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History of the Tooth Fairy

When you lost a tooth as a kid, what did you do with it? You put it under your pillow, right? Then the Tooth Fairy would come, and give you a quarter (or a dollar if you’re lucky). The Tooth Fairy has been part of our culture for many years in books and DreamWorks movies, but do you know the history of her/him? What other tooth-related traditions are there around the world?

 

The Tooth Fairy actually didn’t even start out as a fairy. She/He began as a mouse. The story was originally called La Bonne Petite Souris (The Little Good Mouse), and involved a mouse hiding underneath the pillow of an evil king. While under the pillow, the mouse knocks all of his teeth out. This is a somewhat violent beginning, and the story was retold with a more modern twist in 1949. Lee Rogow wrote “The Tooth Fairy,” and his tale was much closer to what we now tell as the winged fairy who gives us money for teeth.

 

Surprisingly, the tooth mouse story is still popular in some Spanish speaking countries, such as Mexico, Venezuela, and Spain. Mice have strong teeth their whole lives and can grow them back if they do lose them. That is why mice were chosen instead of a fairy. In Spain when kids lose their teeth, the tooth mouse “Raton” will come take them.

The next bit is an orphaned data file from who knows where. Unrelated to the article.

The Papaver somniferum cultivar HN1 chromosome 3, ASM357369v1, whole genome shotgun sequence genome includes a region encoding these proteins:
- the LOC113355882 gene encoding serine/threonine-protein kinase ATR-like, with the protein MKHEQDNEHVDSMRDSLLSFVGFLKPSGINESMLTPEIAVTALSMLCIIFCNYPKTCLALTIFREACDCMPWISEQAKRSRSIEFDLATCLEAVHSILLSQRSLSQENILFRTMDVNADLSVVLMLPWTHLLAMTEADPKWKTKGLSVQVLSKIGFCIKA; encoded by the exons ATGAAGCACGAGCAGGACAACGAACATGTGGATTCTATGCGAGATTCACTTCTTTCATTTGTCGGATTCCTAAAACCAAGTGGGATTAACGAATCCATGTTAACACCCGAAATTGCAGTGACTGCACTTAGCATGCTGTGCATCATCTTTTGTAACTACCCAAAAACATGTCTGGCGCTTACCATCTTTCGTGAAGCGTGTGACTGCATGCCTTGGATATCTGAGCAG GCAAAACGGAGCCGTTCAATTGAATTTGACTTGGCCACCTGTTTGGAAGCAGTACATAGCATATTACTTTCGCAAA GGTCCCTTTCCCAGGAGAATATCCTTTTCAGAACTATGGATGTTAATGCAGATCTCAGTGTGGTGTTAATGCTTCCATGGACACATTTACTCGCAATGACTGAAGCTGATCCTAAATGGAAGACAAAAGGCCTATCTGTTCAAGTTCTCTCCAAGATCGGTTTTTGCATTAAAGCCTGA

The Tooth Fairy and tooth mouse are not the only teeth-related traditions in the world, either. Middle Eastern countries such as Iraq, Egypt, and Sudan will throw their tooth towards the sun, or Allah. In China children will put their upper teeth at the head of their bed and the lower teeth at the foot. They believe this will help their adult teeth to grow in quickly and be strong. Some Native American cultures will wrap their tooth in food and feed it to a female dog with the request that a better tooth will grow back. In El Salvador, instead of a fairy or a mouse, it is a rabbit.

 

As you can see, the idea of the Tooth Fairy is common, but is different around the world. It is interesting that so much importance is attached to the losing of our teeth. We hope you enjoyed this history lesson about the Tooth Fairy!